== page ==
Abstract

The identification of fossil molluscan larvae can enhance the biostratigraphic utility of fossil mollusks. Larval and juvenile mollusks are commonly preserved in the fossil record and are often more abundant than adults per unit volume of sediment and more diverse than adults for equal numbers of individuals. Larval shell morphologies are species specific and usually possess characters sufficient for their identification.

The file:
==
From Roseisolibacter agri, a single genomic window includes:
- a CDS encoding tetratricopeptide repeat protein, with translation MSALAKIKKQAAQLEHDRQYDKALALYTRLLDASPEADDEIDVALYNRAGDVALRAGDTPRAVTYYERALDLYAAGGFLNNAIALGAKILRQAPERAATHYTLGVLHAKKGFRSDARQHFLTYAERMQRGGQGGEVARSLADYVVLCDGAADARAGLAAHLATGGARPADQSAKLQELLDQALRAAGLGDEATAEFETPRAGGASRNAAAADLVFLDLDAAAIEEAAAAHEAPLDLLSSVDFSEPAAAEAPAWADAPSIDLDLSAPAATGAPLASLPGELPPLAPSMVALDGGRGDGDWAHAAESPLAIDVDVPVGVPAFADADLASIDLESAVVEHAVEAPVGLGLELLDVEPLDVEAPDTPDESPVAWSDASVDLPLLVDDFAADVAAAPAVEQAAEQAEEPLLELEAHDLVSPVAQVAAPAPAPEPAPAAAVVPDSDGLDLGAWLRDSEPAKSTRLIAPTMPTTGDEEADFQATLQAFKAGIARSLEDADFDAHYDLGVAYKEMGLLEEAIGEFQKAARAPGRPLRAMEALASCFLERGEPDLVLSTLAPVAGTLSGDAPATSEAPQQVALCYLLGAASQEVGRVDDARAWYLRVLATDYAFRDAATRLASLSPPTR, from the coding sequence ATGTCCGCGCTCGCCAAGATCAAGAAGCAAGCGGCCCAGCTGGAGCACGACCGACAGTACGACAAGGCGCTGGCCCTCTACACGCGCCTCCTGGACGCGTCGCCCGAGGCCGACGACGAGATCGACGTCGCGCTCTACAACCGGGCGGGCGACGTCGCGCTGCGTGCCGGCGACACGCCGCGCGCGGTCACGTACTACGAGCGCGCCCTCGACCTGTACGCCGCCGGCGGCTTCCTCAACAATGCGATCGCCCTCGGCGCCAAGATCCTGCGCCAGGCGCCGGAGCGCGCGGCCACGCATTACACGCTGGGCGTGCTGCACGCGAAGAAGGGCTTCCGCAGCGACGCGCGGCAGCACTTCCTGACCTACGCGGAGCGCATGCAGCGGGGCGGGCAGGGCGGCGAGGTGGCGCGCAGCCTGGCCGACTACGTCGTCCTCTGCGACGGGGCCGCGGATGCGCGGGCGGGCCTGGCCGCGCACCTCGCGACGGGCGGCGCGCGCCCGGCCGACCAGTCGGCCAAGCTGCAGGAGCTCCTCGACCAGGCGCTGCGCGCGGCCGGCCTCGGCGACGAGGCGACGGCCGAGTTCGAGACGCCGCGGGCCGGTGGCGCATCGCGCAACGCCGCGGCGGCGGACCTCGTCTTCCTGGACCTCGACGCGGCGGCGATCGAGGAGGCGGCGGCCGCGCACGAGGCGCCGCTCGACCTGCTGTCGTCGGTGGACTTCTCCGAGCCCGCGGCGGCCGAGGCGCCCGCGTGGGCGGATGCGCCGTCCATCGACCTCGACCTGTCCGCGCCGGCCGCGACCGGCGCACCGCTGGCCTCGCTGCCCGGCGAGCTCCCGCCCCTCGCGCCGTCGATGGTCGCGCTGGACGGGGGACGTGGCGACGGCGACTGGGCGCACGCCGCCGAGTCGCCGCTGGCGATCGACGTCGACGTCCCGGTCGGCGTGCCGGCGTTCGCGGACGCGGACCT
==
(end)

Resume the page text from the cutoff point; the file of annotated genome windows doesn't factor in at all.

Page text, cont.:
An outcrop study in the Eocene of Texas suggests that larval mollusks may be less fades controlled and have wider geographic distributions than do their adult counterparts. Molluscan larval shells are common in cuttings from the Eocene interval of an east Texas well, and they provide a more refined stratigraphic correlation than is possible with foraminifera.

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